Under 45? You’ve almost no chance of getting a state pension
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It's time we talked about the facts of life, says Peter Sharkey
Even contemplating broaching that most sensitive of inter-generational subjects, the facts of life, is enough to induce equal levels of discomfort among those charged with explaining them and the intended recipients.
Of course, the degree of awkwardness depends upon which FOL are being explained. Most, ie those dealing with life's harsh realities, are usually administered retrospectively, following some mishap when younger folks are reminded to be on their guard.
Then there's that conversation, when an older, wiser family member explains, in broad terms, a process the audience already knows about in detail, though I'm not convinced this conversation still takes place as frequently as it used to. Indeed, more recently, there's probably been more demand for the financial facts of life than for the FOL discussion focusing on what was once charmingly referred to as the 'birds and bees'.
Financial FOL are as important to your future as any stilted explanation of human reproduction. Here's one: if you're under 45, there's almost no chance of you receiving a state pension when you 'retire'.
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Forget about tottering along to the Post Office every Thursday where, with dozens of other grey-haired folks, you might mingle and engage in a natter before becoming the beneficiary of taxpayers' largesse for another week. It's not going to happen.
Moreover, while our fictitious 45-year-old might fancy 'retiring' at, say, 70, the probability is the state pension won't become payable until she's closer to 80, and even then (assuming it's still distributed at all) it'll be means tested, with perhaps just 10% of people receiving the benefit in full.
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If you're aged 25-35, the news is even bleaker. In fact, it's so bad, the sensible thing would be to discount receiving any state pension at all. Make your own provision as soon as possible (go online and read my earlier columns for details) and you'll thank me for it in four or five decades. Last week a friend asked me to read the draft of a book he's written, the aim of which is to encourage a younger cohort to consider the harsh financial FOL. Central to the book are life expectancy statistics. Life expectancy has risen beyond the wildest dreams of adults living a century ago. In 1901, the average British male could expect to live to 45; by 2012, that figure was 79 and it continues to rise.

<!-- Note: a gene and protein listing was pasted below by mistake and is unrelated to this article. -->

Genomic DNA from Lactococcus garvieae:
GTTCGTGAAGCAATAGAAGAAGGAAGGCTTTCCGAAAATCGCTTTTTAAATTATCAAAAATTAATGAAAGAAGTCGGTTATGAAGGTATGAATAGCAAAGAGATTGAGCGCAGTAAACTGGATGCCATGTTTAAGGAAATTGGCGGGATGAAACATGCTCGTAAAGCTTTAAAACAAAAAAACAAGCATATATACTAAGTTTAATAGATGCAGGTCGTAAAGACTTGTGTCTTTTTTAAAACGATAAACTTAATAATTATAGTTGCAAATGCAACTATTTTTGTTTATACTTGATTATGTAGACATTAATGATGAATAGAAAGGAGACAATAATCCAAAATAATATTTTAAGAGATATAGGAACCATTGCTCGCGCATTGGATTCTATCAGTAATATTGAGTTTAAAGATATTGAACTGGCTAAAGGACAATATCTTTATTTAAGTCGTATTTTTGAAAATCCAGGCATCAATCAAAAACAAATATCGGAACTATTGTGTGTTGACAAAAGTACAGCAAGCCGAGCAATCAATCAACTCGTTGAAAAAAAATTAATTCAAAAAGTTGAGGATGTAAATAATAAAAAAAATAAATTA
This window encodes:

An unprecedented period of economic growth accounts for the remarkable rise. Our living standards have improved, as has our food, housing, wellbeing and environment, while medical advances and improved techniques in hospitals ensure that diseases once responsible for the deaths of huge numbers of people have either been cured or have become treatable.
The result is a healthier older population: one where '60 is the new 30'; where the 'independent grey traveller' is, by some distance, the travel industry's fastest-growing sector. And these guys hang around for much longer than anyone laying the foundations for Britain's (or anywhere else's) universal state pension system could have possibly expected.
In 1976, the UK's population was 56.2m. Fewer than 8m (14.2%) were aged over 65. By last year, the population had soared to 65.6m, almost a fifth of whom were of pensionable age. The Office for National Statistics forecasts that by 2046 the UK population will have risen to 76.3m and almost a quarter (24.7%) will be aged over 65.
Meanwhile, the number of people deemed to be of working age (16-64) will fall, from last year's 63m to 58m in 30 years. The number of working people paying taxes will plummet as those wishing to benefit from those taxes in the form of a state pension will increase, at 230,000 a year until 2046. Which brings us to another, very important, financial FOL: do not expect 'National Insurance Contributions' to gallop to the rescue. NIC is an income tax. The money paid in NIC does not go into some specially-created investment fund from which pensions are distributed. It's a tax and the sooner the government of the day admits this, the better; although don't hold your breath, because it would mean admitting basic rate income tax is actually 32%, not 20%.
There is a way to solve this 'pension crisis', but it's down to individuals, not the Government: primarily by saving more. The most important financial FOL of all.
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Peter Sharkey read economics at the University of Bristol. He worked as an accountant on three continents and has been a company director and investor for more than 30 years, building and selling three different companies.